The Nazca Lines are a series of geoglyphs – or lines within the landscape – created in Peru by the Nazca people between 400-650AD. There are hundreds of identified figures and animals, on a site which covers about 190sq miles. You’re probably familiar with the most famous of these, such as the spider:
or the hummingbird:
In fact there are quite a few designs on the site:
It’s not every day that a culture decides to make pictures on the landscape of animals, birds and shapes hundreds of metres in size, and archaeologists and others have been having a fab time figuring out what it all means.
The figures are all made, and have been fantastically preserved by the geology on site: the ground here is a white/grey lime based soil, covered in red pebbles. So to make a pale line in the ground, a shallow groove is created, exposing the grey undersoil. Because the undersoil contains lime, this reacts to the morning air moisture which hardens the lime subsoil and forms a protective layer over the surface. In effect lime based concrete holds the figures in place. In addition the Nazca desert maintains a stable temperature of 25 degrees C and is predominantly windless which has helped the lines survive.
What the lines are for is a whole different question. The earliest people to try and figure them out were Paul Kosok and Maria Reiche in 1940-41, who proposed that the figures were astrological markers for the sun and other planetary bodies. Essentially a series of giant astronomical calendars. In 1990 Hawkins and Aveni, two archeoastronomists, concluded that there was insufficient evidence to support this theory. Other more recent theories have also been astronomically based: in 1988 Phylis Pitluga, a protege of Reiche concluded that the figures represented the irregular dark shaped patches between constellations. She has also put forward a theory interpreting the spider glyph as tracking the position of Orions belt through the year. However both theories have been critisised for not accounting for the position of all the lines present.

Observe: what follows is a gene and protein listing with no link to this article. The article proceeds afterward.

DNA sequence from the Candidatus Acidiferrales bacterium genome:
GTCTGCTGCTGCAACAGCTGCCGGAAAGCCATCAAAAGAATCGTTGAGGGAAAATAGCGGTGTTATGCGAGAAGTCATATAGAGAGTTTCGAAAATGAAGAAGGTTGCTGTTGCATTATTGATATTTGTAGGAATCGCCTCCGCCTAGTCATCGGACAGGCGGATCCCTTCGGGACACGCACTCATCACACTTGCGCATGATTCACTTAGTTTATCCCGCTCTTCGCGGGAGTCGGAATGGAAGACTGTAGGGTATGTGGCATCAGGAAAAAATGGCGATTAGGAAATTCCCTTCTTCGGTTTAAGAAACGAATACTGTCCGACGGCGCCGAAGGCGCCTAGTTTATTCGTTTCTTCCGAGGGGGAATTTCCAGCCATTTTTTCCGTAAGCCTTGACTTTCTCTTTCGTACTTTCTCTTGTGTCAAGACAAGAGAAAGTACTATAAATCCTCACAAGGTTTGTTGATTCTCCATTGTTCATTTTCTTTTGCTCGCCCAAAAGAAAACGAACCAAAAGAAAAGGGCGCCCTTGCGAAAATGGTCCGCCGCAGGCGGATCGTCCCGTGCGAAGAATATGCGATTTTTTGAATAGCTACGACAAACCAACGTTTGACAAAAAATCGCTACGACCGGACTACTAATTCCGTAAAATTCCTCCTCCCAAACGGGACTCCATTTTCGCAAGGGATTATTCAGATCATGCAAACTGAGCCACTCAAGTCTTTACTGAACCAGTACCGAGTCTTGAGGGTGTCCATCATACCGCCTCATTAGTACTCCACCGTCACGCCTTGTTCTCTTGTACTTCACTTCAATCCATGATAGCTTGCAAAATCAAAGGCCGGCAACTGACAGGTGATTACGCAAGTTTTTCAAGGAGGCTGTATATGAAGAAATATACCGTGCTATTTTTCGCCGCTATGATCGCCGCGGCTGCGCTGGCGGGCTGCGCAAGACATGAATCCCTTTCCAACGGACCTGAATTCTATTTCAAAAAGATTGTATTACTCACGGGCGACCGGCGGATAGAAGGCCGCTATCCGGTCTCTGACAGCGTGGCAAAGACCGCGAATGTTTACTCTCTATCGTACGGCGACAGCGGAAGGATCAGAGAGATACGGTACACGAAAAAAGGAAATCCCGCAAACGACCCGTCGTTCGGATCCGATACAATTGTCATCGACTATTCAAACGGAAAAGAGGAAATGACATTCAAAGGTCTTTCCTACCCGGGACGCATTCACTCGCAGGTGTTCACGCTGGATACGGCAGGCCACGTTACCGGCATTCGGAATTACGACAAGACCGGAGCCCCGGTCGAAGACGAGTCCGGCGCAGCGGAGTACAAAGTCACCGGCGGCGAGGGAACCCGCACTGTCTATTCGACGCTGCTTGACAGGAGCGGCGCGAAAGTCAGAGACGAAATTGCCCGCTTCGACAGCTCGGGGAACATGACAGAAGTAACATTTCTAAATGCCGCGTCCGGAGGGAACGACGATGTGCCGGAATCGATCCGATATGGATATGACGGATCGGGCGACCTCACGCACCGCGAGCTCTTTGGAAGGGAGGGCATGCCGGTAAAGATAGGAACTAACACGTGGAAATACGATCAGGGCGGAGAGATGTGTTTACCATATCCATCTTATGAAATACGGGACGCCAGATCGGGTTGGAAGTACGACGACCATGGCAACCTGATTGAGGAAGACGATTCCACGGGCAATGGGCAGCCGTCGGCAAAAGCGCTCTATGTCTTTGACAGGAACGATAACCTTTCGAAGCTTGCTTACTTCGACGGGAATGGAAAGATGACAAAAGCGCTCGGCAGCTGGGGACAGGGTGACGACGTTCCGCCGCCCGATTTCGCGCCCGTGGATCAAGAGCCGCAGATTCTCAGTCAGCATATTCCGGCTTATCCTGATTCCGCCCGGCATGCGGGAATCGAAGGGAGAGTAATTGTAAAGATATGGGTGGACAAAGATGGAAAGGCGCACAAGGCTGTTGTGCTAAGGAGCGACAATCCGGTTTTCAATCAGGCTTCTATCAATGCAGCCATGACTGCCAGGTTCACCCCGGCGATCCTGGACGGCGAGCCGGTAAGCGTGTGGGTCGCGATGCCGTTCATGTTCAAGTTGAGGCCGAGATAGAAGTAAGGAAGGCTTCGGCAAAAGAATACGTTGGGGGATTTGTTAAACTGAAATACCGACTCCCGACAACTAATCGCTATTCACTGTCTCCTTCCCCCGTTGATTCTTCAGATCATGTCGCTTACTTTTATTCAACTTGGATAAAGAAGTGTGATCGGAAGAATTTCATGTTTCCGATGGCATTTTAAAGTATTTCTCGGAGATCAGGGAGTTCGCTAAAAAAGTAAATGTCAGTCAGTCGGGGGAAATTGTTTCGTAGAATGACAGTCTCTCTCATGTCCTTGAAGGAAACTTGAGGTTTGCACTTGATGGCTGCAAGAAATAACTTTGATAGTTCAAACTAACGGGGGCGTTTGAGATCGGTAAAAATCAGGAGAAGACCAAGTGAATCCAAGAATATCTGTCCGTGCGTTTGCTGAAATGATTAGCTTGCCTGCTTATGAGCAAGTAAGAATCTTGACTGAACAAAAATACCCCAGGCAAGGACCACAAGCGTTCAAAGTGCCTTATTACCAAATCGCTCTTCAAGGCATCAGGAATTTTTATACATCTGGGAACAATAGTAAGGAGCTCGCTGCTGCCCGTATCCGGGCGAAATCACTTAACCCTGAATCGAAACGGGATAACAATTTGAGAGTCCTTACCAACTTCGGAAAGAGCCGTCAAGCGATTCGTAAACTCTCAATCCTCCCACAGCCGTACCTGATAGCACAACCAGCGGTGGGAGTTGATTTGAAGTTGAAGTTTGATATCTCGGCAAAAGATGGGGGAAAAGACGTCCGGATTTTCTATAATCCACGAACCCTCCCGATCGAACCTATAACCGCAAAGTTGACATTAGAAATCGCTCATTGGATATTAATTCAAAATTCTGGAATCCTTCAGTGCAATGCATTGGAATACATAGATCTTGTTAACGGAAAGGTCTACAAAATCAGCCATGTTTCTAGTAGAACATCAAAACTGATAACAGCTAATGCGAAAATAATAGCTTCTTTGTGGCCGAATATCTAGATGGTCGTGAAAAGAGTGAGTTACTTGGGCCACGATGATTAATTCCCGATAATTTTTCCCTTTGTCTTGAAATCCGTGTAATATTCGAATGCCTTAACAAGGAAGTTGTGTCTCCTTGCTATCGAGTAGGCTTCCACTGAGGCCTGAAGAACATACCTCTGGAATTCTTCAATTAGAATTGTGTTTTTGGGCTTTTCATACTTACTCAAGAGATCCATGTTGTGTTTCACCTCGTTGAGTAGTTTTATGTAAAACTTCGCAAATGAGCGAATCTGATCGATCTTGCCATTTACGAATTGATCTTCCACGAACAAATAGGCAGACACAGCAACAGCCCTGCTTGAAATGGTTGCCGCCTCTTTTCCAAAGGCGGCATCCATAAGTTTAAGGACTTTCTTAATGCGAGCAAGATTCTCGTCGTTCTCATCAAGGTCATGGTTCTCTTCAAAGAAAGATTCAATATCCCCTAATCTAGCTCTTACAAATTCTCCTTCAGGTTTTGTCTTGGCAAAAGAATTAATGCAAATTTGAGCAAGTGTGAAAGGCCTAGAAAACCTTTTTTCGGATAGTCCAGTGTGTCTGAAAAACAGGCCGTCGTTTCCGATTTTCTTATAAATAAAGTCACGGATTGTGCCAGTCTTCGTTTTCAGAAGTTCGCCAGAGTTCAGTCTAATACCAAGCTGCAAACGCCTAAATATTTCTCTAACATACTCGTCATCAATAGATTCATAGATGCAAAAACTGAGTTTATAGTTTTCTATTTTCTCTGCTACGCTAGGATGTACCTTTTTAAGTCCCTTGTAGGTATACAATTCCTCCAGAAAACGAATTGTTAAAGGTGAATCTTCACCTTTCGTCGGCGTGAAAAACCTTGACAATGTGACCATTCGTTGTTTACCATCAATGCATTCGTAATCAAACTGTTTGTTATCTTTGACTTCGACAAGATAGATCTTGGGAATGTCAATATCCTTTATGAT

Theories from Woodmann,of the Nazca using hot air balloons to gain perspective on the sites to create the massive figures, to Steirlins theory of them being used in the production of the long textiles found in the Inca Mummy Wrappings have also been put forward and discounted. Erik von Daniken maintained that the lines were runways for alien space ships and provided evidence for a higher level of technology being introduced into the area which we have now lost. This theory has been rejected by scholars.
The discovery of two new small figures was announced in early 2011 by a Japanese team from Yamagata University. One of these resembles a human head and is dated to the early period of Nazca culture or earlier and the other, undated, an animal. In March 2012 the university announced that a new research center would be opened at the site in September 2012 to study the area for the next 15 years, so hopefully more answers will be forthcoming in the near future.